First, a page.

Variation is the way the performance of certain processes changes over time. This can happen to the process at any time, say on a day-to-day basis, week-to-week basis or even a month-to-month basis. The changes can be natural or at times just random, and occur in all processes so it is important that they are anticipated. These changes are always a result of the elements that affect the process such as the materials used, procedures, equipment or electronic systems among more. Therefore, understanding the nature of variations in healthcare is vital in the decision making process on improvement efforts.
In the healthcare industry, unwarranted variations in medical practice are often costly and sometimes even deadly. You may find that an approach towards a patient’s case in one town is a major surgery, while in another town it's watchful waiting. Some analysis done on the Medicare data showed that per-capita spending for any enrollee in Miami was almost two and a half times greater than that in Minneapolis, considering that the data had even already been adjusted for sex, age and race. And worse still, according to a report by the National Committee for Quality Assurance, over 55,000 lives are lost annually because physicians don’t use evidence-based medicine to steer their care delivery.
Therefore, managing variation is crucial to quality improvement and all concerned parties should be well aware of how to go about it. Quality improvement is majorly concerned with two aspects or types of variation namely;
- Common cause variation, and
- Special-cause variation
Common cause variation refers to the random deviations or fluctuations present in a stable healthcare process while special-cause variation refers to the unpredictable deviations resulting from external factors.
The approach used in managing variations in healthcare depends on the goals, priorities, and perspectives of the improvement leader. We will take a look at three different perspectives from which variation can be managed for improvement efforts. These perspectives include the approach from a clinical researcher’s angle, healthcare manager’s angle, and an individual patient’s angle. All these parties have different goals, methodological approaches and time horizons on managing variation.
Clinical researcher perspective
Traditional randomized controlled trials (RCTs) were designed to establish treatment or intervention efficiency in a certain specified population while holding all other factors constant. Here, the researchers aimed at maximizing internal validity. Researchers use randomization to classify patients, organizations, and clinicians into experimental and control groups in their study on healthcare variations. They may also use methods such as stratification to increase their understanding of variation.
Traditional research methods are faced with many challenges such as limited study populations, inability to evaluate complex processes, and study populations not being truly representative of the real world. This makes the applicability of their findings in clinical care unclear. However, using alternative modern designs like the hybrid, researchers can now make their findings clearer and better help manage variations.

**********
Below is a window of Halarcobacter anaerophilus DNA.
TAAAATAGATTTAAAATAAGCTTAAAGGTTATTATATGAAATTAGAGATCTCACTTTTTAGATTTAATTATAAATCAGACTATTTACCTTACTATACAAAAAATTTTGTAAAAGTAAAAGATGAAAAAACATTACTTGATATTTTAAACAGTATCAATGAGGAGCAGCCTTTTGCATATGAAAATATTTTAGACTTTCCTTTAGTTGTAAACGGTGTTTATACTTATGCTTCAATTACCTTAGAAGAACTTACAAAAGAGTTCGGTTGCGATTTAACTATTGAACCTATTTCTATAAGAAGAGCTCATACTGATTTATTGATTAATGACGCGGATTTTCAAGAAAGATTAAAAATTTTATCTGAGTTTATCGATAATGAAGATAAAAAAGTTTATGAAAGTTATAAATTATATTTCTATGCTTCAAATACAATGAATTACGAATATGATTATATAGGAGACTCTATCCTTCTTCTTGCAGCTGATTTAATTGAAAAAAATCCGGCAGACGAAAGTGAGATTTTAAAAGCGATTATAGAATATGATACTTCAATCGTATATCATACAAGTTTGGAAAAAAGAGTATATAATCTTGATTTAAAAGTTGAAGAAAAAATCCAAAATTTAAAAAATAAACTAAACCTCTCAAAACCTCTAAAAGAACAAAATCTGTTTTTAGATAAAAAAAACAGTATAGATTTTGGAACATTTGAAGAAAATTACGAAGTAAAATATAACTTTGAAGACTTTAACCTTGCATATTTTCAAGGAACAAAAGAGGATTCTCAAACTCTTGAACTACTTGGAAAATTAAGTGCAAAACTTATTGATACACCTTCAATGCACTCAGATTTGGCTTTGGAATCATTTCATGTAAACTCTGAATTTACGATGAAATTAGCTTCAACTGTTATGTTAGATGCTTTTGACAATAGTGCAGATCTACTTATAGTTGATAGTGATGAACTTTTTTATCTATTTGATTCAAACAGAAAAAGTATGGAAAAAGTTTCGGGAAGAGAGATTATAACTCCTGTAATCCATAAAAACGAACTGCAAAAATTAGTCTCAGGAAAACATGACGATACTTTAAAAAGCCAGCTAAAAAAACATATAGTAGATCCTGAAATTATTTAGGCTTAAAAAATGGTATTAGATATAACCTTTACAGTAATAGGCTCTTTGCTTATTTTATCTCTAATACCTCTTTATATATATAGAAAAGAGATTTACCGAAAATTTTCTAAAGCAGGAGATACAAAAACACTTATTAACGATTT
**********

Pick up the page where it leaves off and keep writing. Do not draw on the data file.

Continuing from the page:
Healthcare manager perspective
Healthcare managers seek to study and better manage variations in patient populations by observing various processes and their outcomes. They use real-time data to study and compare the past, present and desired performance in order to reduce any undesired variations and strengthen the desired variations. Plus, the healthcare managers implement best care practices and use them as a point of reference when it comes to performance.
From the patient perspective, an individual patient is concerned with how a particular treatment will enable them to achieve healthcare outcomes that are similar to those established in study populations. That is, is there going to be a significant variation or not? Although research findings by RCTs create the basis for evidence-based care practice and managers use these findings to help them with population management, they offer less guidance on how a single patient can achieve the average benefits monitored across a population of patients.
However, with different methodological approaches, patient and providers can be able to systematically evaluate the effects of various disease management variables on individual patient health outcomes. This enables both providers and patients to collect and analyze data in real time so as to improve individual patient outcomes.
Variations in Healthcare and Risk Stratification
Risk stratification is used to predict, prioritize and prevent.
When we say "prediction" we mean predict what might happen in the future for each patient. Predict who may or may not be readmitted, may need higher levels of care, or who is at risk for their diseases or symptoms to get worse. We want to predict anything that may or may not happen to a patient before it occurs. Once future outcomes of patients are predicted, you can prioritize the needs of each patient, based on these predictions. Hopefully, by prioritizing more at-risk patients, you can stop or slow the progression of an illness or disease with certain interventions. Once a patient is prioritized to get the care he or she needs, pre-emptively, we hope to prevent future re-admissions, symptoms getting worse, or, worst case scenario, death.
Knowing that someone has stage 1 diabetes, smokes and is overweight, it would be accurate to predict that this person’s diabetes may get worse without some lifestyle changes, as well as counseling and maybe even some initial treatments or medicines. Because of this person’s personal factors, you have predicted their diabetes can and likely will get worse. From there, you can prioritize this patient.